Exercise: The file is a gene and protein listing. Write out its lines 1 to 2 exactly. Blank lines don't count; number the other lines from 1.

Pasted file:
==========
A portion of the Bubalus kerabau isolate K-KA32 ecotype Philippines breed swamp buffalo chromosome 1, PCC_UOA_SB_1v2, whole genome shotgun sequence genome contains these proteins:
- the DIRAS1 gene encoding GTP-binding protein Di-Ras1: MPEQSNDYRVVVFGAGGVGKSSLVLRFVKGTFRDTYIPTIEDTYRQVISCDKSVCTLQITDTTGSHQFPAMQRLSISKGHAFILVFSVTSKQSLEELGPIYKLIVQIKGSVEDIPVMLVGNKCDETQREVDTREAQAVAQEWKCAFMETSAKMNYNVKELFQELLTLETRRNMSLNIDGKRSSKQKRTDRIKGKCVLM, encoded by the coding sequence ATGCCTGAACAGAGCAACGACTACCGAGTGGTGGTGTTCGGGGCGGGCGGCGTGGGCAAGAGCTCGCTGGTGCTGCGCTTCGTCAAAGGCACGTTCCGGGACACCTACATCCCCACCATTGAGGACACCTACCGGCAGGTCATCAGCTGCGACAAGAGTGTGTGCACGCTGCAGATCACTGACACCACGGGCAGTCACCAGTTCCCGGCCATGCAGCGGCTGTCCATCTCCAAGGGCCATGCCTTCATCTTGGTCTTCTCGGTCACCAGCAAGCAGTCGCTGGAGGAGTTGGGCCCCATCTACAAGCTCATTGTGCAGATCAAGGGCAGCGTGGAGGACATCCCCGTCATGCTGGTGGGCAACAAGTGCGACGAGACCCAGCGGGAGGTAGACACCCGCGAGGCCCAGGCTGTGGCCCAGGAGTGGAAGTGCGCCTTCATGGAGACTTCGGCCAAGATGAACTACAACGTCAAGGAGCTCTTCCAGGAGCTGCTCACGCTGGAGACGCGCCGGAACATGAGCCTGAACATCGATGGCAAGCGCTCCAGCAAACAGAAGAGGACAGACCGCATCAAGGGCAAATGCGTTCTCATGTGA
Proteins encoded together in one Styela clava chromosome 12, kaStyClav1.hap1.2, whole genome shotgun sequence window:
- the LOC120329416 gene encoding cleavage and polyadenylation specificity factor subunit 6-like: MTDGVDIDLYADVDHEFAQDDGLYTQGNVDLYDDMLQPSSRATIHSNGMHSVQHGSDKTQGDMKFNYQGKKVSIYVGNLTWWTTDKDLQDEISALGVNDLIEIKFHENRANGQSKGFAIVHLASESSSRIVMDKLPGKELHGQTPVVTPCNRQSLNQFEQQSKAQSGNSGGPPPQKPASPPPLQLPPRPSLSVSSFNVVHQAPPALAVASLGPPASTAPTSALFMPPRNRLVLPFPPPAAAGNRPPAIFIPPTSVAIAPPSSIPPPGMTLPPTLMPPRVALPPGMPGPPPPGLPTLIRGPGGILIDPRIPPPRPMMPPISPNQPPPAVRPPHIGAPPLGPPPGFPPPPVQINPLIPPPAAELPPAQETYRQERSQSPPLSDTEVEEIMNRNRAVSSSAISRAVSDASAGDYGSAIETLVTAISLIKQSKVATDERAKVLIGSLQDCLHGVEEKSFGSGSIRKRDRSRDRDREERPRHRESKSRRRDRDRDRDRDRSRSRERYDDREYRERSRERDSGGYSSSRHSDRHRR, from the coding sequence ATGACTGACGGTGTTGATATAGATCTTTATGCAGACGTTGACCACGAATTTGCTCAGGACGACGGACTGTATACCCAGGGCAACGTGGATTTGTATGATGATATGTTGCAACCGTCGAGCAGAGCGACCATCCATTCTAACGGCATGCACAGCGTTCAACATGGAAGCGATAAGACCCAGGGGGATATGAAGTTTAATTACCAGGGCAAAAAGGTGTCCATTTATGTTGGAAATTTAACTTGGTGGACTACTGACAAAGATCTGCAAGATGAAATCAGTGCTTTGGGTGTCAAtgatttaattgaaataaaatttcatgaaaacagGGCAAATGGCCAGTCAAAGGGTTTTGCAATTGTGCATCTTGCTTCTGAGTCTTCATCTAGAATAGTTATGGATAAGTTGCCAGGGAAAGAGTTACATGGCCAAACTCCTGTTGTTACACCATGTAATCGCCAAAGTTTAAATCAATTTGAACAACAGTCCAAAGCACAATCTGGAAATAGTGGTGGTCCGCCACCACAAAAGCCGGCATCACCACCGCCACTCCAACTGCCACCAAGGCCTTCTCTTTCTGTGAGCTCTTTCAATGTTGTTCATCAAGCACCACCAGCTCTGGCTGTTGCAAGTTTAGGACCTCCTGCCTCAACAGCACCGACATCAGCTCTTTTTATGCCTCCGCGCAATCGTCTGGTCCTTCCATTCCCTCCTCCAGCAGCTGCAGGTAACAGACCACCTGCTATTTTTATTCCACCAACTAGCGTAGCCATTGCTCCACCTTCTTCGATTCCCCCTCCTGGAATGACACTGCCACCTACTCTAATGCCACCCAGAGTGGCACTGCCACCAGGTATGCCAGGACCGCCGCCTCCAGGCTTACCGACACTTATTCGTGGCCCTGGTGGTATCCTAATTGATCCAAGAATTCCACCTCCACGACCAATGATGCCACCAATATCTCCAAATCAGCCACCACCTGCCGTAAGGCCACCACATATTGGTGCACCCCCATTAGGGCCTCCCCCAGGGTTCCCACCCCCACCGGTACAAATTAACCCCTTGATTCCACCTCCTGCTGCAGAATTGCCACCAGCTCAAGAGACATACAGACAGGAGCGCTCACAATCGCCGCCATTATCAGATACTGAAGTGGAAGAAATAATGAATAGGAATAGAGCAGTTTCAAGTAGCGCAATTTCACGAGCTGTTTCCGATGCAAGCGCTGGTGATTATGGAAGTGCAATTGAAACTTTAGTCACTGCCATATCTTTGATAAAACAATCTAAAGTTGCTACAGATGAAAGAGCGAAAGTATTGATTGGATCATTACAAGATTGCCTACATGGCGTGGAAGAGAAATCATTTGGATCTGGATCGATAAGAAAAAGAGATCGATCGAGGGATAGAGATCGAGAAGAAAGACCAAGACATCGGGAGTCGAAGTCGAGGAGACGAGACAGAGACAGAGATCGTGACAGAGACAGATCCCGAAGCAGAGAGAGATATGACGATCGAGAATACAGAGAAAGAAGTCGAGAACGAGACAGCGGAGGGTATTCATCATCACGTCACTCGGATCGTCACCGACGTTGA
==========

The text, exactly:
A portion of the Bubalus kerabau isolate K-KA32 ecotype Philippines breed swamp buffalo chromosome 1, PCC_UOA_SB_1v2, whole genome shotgun sequence genome contains these proteins:
- the DIRAS1 gene encoding GTP-binding protein Di-Ras1: MPEQSNDYRVVVFGAGGVGKSSLVLRFVKGTFRDTYIPTIEDTYRQVISCDKSVCTLQITDTTGSHQFPAMQRLSISKGHAFILVFSVTSKQSLEELGPIYKLIVQIKGSVEDIPVMLVGNKCDETQREVDTREAQAVAQEWKCAFMETSAKMNYNVKELFQELLTLETRRNMSLNIDGKRSSKQKRTDRIKGKCVLM, encoded by the coding sequence ATGCCTGAACAGAGCAACGACTACCGAGTGGTGGTGTTCGGGGCGGGCGGCGTGGGCAAGAGCTCGCTGGTGCTGCGCTTCGTCAAAGGCACGTTCCGGGACACCTACATCCCCACCATTGAGGACACCTACCGGCAGGTCATCAGCTGCGACAAGAGTGTGTGCACGCTGCAGATCACTGACACCACGGGCAGTCACCAGTTCCCGGCCATGCAGCGGCTGTCCATCTCCAAGGGCCATGCCTTCATCTTGGTCTTCTCGGTCACCAGCAAGCAGTCGCTGGAGGAGTTGGGCCCCATCTACAAGCTCATTGTGCAGATCAAGGGCAGCGTGGAGGACATCCCCGTCATGCTGGTGGGCAACAAGTGCGACGAGACCCAGCGGGAGGTAGACACCCGCGAGGCCCAGGCTGTGGCCCAGGAGTGGAAGTGCGCCTTCATGGAGACTTCGGCCAAGATGAACTACAACGTCAAGGAGCTCTTCCAGGAGCTGCTCACGCTGGAGACGCGCCGGAACATGAGCCTGAACATCGATGGCAAGCGCTCCAGCAAACAGAAGAGGACAGACCGCATCAAGGGCAAATGCGTTCTCATGTGA